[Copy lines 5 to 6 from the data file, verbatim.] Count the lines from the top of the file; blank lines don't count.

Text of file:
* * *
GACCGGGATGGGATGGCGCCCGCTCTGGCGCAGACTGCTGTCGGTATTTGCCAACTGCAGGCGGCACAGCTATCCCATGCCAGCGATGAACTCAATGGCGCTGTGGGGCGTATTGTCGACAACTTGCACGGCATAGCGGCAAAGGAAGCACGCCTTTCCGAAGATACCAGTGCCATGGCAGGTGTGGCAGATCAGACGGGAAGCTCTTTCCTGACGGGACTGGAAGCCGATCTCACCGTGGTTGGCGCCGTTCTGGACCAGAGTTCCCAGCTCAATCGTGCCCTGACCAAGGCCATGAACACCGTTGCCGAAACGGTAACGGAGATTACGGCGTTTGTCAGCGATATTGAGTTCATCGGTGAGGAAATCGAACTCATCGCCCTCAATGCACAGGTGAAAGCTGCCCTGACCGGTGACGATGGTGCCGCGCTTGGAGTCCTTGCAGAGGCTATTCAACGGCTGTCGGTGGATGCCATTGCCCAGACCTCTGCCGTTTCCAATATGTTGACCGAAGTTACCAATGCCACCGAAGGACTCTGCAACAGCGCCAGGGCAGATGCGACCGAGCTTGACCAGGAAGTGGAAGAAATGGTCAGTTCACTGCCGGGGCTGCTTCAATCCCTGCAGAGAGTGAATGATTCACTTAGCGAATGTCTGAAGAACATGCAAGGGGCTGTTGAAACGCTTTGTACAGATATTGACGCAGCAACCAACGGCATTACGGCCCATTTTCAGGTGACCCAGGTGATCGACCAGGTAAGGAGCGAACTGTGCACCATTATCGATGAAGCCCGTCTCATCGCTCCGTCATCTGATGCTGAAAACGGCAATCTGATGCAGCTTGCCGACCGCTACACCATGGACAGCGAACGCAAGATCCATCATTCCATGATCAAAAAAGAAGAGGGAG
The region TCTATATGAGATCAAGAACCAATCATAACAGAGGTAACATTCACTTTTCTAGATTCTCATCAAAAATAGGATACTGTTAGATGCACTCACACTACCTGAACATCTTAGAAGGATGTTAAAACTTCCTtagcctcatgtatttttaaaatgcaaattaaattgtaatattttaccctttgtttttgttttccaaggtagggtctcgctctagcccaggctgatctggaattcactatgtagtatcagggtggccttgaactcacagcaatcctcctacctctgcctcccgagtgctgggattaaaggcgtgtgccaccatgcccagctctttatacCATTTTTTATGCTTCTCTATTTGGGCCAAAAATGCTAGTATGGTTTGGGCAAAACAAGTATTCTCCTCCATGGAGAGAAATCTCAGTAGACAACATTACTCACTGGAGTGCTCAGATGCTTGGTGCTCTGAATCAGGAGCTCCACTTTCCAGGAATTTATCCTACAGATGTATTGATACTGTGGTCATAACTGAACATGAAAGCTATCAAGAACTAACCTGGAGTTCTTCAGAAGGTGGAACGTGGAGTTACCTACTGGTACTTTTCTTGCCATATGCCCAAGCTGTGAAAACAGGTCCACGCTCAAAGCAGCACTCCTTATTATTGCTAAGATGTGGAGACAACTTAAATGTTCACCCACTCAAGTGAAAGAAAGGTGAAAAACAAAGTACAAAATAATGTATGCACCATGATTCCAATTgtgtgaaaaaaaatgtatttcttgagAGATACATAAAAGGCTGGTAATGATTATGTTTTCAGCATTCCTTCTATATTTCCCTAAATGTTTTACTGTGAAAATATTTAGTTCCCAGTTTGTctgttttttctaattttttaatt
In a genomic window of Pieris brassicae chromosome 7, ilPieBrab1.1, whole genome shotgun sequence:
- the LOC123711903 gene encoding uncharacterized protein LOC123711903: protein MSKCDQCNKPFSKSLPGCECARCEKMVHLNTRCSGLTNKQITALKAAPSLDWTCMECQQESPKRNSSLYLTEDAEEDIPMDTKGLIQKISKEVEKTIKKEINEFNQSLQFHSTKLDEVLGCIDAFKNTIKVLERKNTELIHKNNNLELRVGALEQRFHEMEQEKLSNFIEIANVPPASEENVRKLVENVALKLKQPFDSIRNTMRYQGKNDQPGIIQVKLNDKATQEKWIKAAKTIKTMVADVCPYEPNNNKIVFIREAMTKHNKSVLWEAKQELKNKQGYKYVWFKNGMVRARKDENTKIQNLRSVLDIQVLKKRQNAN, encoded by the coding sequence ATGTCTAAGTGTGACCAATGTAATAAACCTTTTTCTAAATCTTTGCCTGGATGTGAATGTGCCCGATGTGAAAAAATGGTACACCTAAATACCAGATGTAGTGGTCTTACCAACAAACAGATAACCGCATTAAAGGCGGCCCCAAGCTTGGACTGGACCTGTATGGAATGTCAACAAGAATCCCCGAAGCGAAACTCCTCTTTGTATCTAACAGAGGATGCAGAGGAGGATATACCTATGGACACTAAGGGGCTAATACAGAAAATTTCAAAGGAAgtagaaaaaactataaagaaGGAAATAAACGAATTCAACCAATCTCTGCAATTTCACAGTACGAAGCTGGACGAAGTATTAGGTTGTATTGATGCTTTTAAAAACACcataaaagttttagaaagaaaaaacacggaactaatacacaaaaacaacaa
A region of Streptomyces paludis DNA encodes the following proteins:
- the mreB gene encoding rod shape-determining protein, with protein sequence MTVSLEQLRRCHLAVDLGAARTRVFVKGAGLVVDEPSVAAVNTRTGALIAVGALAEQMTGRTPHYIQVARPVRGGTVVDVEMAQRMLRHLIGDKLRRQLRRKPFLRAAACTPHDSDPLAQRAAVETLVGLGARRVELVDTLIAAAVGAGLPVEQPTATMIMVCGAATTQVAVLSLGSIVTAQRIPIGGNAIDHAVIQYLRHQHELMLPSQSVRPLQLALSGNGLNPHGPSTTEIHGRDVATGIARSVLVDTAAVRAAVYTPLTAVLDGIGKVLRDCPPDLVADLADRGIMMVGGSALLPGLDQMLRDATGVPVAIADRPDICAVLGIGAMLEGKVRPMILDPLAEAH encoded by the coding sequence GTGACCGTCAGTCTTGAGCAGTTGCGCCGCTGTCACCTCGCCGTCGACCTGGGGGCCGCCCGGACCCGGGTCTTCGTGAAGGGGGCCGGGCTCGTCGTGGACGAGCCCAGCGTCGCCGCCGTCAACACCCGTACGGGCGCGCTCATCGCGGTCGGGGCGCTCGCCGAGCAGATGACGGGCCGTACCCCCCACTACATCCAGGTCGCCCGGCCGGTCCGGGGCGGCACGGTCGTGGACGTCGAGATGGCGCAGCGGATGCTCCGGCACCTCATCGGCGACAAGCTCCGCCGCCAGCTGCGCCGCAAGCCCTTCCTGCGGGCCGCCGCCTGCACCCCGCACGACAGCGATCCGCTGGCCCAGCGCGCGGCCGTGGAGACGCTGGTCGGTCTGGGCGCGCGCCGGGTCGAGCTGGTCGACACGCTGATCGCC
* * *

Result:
A region of Streptomyces paludis DNA encodes the following proteins:
- the mreB gene encoding rod shape-determining protein, with protein sequence MTVSLEQLRRCHLAVDLGAARTRVFVKGAGLVVDEPSVAAVNTRTGALIAVGALAEQMTGRTPHYIQVARPVRGGTVVDVEMAQRMLRHLIGDKLRRQLRRKPFLRAAACTPHDSDPLAQRAAVETLVGLGARRVELVDTLIAAAVGAGLPVEQPTATMIMVCGAATTQVAVLSLGSIVTAQRIPIGGNAIDHAVIQYLRHQHELMLPSQSVRPLQLALSGNGLNPHGPSTTEIHGRDVATGIARSVLVDTAAVRAAVYTPLTAVLDGIGKVLRDCPPDLVADLADRGIMMVGGSALLPGLDQMLRDATGVPVAIADRPDICAVLGIGAMLEGKVRPMILDPLAEAH encoded by the coding sequence GTGACCGTCAGTCTTGAGCAGTTGCGCCGCTGTCACCTCGCCGTCGACCTGGGGGCCGCCCGGACCCGGGTCTTCGTGAAGGGGGCCGGGCTCGTCGTGGACGAGCCCAGCGTCGCCGCCGTCAACACCCGTACGGGCGCGCTCATCGCGGTCGGGGCGCTCGCCGAGCAGATGACGGGCCGTACCCCCCACTACATCCAGGTCGCCCGGCCGGTCCGGGGCGGCACGGTCGTGGACGTCGAGATGGCGCAGCGGATGCTCCGGCACCTCATCGGCGACAAGCTCCGCCGCCAGCTGCGCCGCAAGCCCTTCCTGCGGGCCGCCGCCTGCACCCCGCACGACAGCGATCCGCTGGCCCAGCGCGCGGCCGTGGAGACGCTGGTCGGTCTGGGCGCGCGCCGGGTCGAGCTGGTCGACACGCTGATCGCC